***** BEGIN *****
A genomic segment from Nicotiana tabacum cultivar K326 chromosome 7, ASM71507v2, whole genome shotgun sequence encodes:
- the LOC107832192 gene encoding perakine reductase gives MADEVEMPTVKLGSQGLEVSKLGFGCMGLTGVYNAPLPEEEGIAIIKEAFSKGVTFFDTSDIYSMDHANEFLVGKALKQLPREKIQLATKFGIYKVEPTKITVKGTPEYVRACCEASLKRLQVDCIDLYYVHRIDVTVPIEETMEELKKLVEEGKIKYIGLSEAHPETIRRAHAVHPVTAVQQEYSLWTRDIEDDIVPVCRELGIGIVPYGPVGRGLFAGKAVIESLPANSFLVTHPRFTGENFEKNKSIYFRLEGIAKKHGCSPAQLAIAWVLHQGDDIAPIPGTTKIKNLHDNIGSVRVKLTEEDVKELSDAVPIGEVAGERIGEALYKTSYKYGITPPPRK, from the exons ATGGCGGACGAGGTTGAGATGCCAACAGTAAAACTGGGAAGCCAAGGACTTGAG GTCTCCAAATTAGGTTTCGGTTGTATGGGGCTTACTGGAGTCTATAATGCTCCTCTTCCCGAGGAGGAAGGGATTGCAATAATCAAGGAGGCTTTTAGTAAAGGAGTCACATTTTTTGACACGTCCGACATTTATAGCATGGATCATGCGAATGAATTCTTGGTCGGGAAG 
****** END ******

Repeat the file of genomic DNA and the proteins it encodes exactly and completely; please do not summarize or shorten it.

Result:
A genomic segment from Nicotiana tabacum cultivar K326 chromosome 7, ASM71507v2, whole genome shotgun sequence encodes:
- the LOC107832192 gene encoding perakine reductase gives MADEVEMPTVKLGSQGLEVSKLGFGCMGLTGVYNAPLPEEEGIAIIKEAFSKGVTFFDTSDIYSMDHANEFLVGKALKQLPREKIQLATKFGIYKVEPTKITVKGTPEYVRACCEASLKRLQVDCIDLYYVHRIDVTVPIEETMEELKKLVEEGKIKYIGLSEAHPETIRRAHAVHPVTAVQQEYSLWTRDIEDDIVPVCRELGIGIVPYGPVGRGLFAGKAVIESLPANSFLVTHPRFTGENFEKNKSIYFRLEGIAKKHGCSPAQLAIAWVLHQGDDIAPIPGTTKIKNLHDNIGSVRVKLTEEDVKELSDAVPIGEVAGERIGEALYKTSYKYGITPPPRK, from the exons ATGGCGGACGAGGTTGAGATGCCAACAGTAAAACTGGGAAGCCAAGGACTTGAG GTCTCCAAATTAGGTTTCGGTTGTATGGGGCTTACTGGAGTCTATAATGCTCCTCTTCCCGAGGAGGAAGGGATTGCAATAATCAAGGAGGCTTTTAGTAAAGGAGTCACATTTTTTGACACGTCCGACATTTATAGCATGGATCATGCGAATGAATTCTTGGTCGGGAAG 